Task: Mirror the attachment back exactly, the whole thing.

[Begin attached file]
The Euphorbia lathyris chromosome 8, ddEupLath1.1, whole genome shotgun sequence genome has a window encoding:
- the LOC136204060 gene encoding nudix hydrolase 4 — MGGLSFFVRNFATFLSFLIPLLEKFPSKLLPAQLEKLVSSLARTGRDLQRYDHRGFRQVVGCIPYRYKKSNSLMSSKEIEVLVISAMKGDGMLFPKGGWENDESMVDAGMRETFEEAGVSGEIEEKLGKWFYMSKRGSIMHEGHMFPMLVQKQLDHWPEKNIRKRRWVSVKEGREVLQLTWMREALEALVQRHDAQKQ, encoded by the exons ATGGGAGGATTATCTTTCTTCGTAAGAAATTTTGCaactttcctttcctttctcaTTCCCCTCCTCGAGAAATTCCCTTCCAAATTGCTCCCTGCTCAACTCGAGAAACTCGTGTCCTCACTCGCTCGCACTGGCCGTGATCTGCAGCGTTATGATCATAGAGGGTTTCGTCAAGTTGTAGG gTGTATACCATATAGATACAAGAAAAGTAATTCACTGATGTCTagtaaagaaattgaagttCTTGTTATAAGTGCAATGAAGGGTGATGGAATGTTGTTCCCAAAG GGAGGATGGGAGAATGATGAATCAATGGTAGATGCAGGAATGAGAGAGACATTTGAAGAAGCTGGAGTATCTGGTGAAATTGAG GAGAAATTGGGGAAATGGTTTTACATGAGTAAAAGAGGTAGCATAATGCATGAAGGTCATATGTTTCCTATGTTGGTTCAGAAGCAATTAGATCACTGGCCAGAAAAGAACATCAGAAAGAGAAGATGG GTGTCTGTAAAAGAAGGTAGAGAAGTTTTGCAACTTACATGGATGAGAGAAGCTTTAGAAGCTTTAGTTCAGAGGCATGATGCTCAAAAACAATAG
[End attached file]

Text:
The Euphorbia lathyris chromosome 8, ddEupLath1.1, whole genome shotgun sequence genome has a window encoding:
- the LOC136204060 gene encoding nudix hydrolase 4 — MGGLSFFVRNFATFLSFLIPLLEKFPSKLLPAQLEKLVSSLARTGRDLQRYDHRGFRQVVGCIPYRYKKSNSLMSSKEIEVLVISAMKGDGMLFPKGGWENDESMVDAGMRETFEEAGVSGEIEEKLGKWFYMSKRGSIMHEGHMFPMLVQKQLDHWPEKNIRKRRWVSVKEGREVLQLTWMREALEALVQRHDAQKQ, encoded by the exons ATGGGAGGATTATCTTTCTTCGTAAGAAATTTTGCaactttcctttcctttctcaTTCCCCTCCTCGAGAAATTCCCTTCCAAATTGCTCCCTGCTCAACTCGAGAAACTCGTGTCCTCACTCGCTCGCACTGGCCGTGATCTGCAGCGTTATGATCATAGAGGGTTTCGTCAAGTTGTAGG gTGTATACCATATAGATACAAGAAAAGTAATTCACTGATGTCTagtaaagaaattgaagttCTTGTTATAAGTGCAATGAAGGGTGATGGAATGTTGTTCCCAAAG GGAGGATGGGAGAATGATGAATCAATGGTAGATGCAGGAATGAGAGAGACATTTGAAGAAGCTGGAGTATCTGGTGAAATTGAG GAGAAATTGGGGAAATGGTTTTACATGAGTAAAAGAGGTAGCATAATGCATGAAGGTCATATGTTTCCTATGTTGGTTCAGAAGCAATTAGATCACTGGCCAGAAAAGAACATCAGAAAGAGAAGATGG GTGTCTGTAAAAGAAGGTAGAGAAGTTTTGCAACTTACATGGATGAGAGAAGCTTTAGAAGCTTTAGTTCAGAGGCATGATGCTCAAAAACAATAG